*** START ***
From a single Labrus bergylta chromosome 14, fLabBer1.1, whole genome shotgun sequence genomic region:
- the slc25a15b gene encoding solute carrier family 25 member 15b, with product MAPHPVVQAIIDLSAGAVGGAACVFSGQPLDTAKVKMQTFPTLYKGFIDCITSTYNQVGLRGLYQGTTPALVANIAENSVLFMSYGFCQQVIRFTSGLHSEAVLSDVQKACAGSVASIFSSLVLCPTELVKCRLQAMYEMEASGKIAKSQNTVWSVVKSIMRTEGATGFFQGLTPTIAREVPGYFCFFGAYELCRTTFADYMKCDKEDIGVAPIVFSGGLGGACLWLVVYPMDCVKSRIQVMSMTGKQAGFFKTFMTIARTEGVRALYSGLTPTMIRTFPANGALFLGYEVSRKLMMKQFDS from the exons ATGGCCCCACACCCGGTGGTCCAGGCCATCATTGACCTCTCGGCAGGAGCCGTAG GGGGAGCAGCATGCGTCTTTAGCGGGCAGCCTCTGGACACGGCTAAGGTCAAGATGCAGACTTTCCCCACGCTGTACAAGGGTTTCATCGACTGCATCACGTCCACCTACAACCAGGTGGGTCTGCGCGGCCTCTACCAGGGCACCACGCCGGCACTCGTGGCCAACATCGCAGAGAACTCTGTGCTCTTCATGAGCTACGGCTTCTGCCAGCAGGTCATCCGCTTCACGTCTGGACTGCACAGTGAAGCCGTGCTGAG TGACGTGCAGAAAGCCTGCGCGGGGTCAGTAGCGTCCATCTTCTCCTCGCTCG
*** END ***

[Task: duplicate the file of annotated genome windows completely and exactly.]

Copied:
From a single Labrus bergylta chromosome 14, fLabBer1.1, whole genome shotgun sequence genomic region:
- the slc25a15b gene encoding solute carrier family 25 member 15b, with product MAPHPVVQAIIDLSAGAVGGAACVFSGQPLDTAKVKMQTFPTLYKGFIDCITSTYNQVGLRGLYQGTTPALVANIAENSVLFMSYGFCQQVIRFTSGLHSEAVLSDVQKACAGSVASIFSSLVLCPTELVKCRLQAMYEMEASGKIAKSQNTVWSVVKSIMRTEGATGFFQGLTPTIAREVPGYFCFFGAYELCRTTFADYMKCDKEDIGVAPIVFSGGLGGACLWLVVYPMDCVKSRIQVMSMTGKQAGFFKTFMTIARTEGVRALYSGLTPTMIRTFPANGALFLGYEVSRKLMMKQFDS from the exons ATGGCCCCACACCCGGTGGTCCAGGCCATCATTGACCTCTCGGCAGGAGCCGTAG GGGGAGCAGCATGCGTCTTTAGCGGGCAGCCTCTGGACACGGCTAAGGTCAAGATGCAGACTTTCCCCACGCTGTACAAGGGTTTCATCGACTGCATCACGTCCACCTACAACCAGGTGGGTCTGCGCGGCCTCTACCAGGGCACCACGCCGGCACTCGTGGCCAACATCGCAGAGAACTCTGTGCTCTTCATGAGCTACGGCTTCTGCCAGCAGGTCATCCGCTTCACGTCTGGACTGCACAGTGAAGCCGTGCTGAG TGACGTGCAGAAAGCCTGCGCGGGGTCAGTAGCGTCCATCTTCTCCTCGCTCG